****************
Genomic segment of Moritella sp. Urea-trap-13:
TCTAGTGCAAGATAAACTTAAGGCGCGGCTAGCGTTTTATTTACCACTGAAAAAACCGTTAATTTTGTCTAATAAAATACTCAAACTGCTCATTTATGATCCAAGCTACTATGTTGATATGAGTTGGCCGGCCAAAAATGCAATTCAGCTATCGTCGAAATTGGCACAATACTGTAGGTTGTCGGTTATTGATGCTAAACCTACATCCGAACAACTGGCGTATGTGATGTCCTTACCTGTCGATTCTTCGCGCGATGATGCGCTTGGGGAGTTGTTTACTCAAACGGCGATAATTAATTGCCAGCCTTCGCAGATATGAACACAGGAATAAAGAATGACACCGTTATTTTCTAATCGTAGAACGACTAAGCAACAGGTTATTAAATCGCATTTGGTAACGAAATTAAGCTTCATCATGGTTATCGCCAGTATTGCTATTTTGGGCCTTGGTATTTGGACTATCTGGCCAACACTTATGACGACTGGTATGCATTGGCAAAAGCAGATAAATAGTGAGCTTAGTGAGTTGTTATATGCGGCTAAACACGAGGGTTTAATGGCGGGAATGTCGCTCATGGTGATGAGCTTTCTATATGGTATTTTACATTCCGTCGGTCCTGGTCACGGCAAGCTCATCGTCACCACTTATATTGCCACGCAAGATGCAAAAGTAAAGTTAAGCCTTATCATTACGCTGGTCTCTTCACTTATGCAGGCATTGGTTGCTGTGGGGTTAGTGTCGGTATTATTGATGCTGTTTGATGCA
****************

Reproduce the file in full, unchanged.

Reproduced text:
Genomic segment of Moritella sp. Urea-trap-13:
TCTAGTGCAAGATAAACTTAAGGCGCGGCTAGCGTTTTATTTACCACTGAAAAAACCGTTAATTTTGTCTAATAAAATACTCAAACTGCTCATTTATGATCCAAGCTACTATGTTGATATGAGTTGGCCGGCCAAAAATGCAATTCAGCTATCGTCGAAATTGGCACAATACTGTAGGTTGTCGGTTATTGATGCTAAACCTACATCCGAACAACTGGCGTATGTGATGTCCTTACCTGTCGATTCTTCGCGCGATGATGCGCTTGGGGAGTTGTTTACTCAAACGGCGATAATTAATTGCCAGCCTTCGCAGATATGAACACAGGAATAAAGAATGACACCGTTATTTTCTAATCGTAGAACGACTAAGCAACAGGTTATTAAATCGCATTTGGTAACGAAATTAAGCTTCATCATGGTTATCGCCAGTATTGCTATTTTGGGCCTTGGTATTTGGACTATCTGGCCAACACTTATGACGACTGGTATGCATTGGCAAAAGCAGATAAATAGTGAGCTTAGTGAGTTGTTATATGCGGCTAAACACGAGGGTTTAATGGCGGGAATGTCGCTCATGGTGATGAGCTTTCTATATGGTATTTTACATTCCGTCGGTCCTGGTCACGGCAAGCTCATCGTCACCACTTATATTGCCACGCAAGATGCAAAAGTAAAGTTAAGCCTTATCATTACGCTGGTCTCTTCACTTATGCAGGCATTGGTTGCTGTGGGGTTAGTGTCGGTATTATTGATGCTGTTTGATGCA